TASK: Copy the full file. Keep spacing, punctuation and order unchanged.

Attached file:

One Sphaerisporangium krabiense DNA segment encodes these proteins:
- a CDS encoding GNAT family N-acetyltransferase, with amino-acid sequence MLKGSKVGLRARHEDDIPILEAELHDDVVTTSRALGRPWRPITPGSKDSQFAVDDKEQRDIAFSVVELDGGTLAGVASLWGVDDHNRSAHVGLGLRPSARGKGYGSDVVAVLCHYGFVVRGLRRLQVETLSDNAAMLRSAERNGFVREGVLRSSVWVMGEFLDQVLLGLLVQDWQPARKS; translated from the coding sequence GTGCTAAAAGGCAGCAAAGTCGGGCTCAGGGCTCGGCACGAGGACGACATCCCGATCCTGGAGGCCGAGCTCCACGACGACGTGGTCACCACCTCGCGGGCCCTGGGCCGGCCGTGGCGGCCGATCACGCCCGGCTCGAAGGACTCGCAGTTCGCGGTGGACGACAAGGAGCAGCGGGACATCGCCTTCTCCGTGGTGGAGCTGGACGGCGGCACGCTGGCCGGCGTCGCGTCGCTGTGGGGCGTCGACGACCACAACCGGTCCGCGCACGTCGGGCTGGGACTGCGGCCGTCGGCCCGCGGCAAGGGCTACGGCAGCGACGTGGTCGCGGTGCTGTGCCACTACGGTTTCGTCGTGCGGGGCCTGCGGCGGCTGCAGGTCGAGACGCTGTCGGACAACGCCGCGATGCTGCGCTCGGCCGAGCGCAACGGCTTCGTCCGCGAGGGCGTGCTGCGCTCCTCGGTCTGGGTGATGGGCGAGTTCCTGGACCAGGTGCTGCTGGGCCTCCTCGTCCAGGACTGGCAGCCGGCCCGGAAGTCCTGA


One Sphaerisporangium krabiense DNA segment encodes these proteins:
- a CDS encoding GNAT family N-acetyltransferase, with amino-acid sequence MLKGSKVGLRARHEDDIPILEAELHDDVVTTSRALGRPWRPITPGSKDSQFAVDDKEQRDIAFSVVELDGGTLAGVASLWGVDDHNRSAHVGLGLRPSARGKGYGSDVVAVLCHYGFVVRGLRRLQVETLSDNAAMLRSAERNGFVREGVLRSSVWVMGEFLDQVLLGLLVQDWQPARKS; translated from the coding sequence GTGCTAAAAGGCAGCAAAGTCGGGCTCAGGGCTCGGCACGAGGACGACATCCCGATCCTGGAGGCCGAGCTCCACGACGACGTGGTCACCACCTCGCGGGCCCTGGGCCGGCCGTGGCGGCCGATCACGCCCGGCTCGAAGGACTCGCAGTTCGCGGTGGACGACAAGGAGCAGCGGGACATCGCCTTCTCCGTGGTGGAGCTGGACGGCGGCACGCTGGCCGGCGTCGCGTCGCTGTGGGGCGTCGACGACCACAACCGGTCCGCGCACGTCGGGCTGGGACTGCGGCCGTCGGCCCGCGGCAAGGGCTACGGCAGCGACGTGGTCGCGGTGCTGTGCCACTACGGTTTCGTCGTGCGGGGCCTGCGGCGGCTGCAGGTCGAGACGCTGTCGGACAACGCCGCGATGCTGCGCTCGGCCGAGCGCAACGGCTTCGTCCGCGAGGGCGTGCTGCGCTCCTCGGTCTGGGTGATGGGCGAGTTCCTGGACCAGGTGCTGCTGGGCCTCCTCGTCCAGGACTGGCAGCCGGCCCGGAAGTCCTGA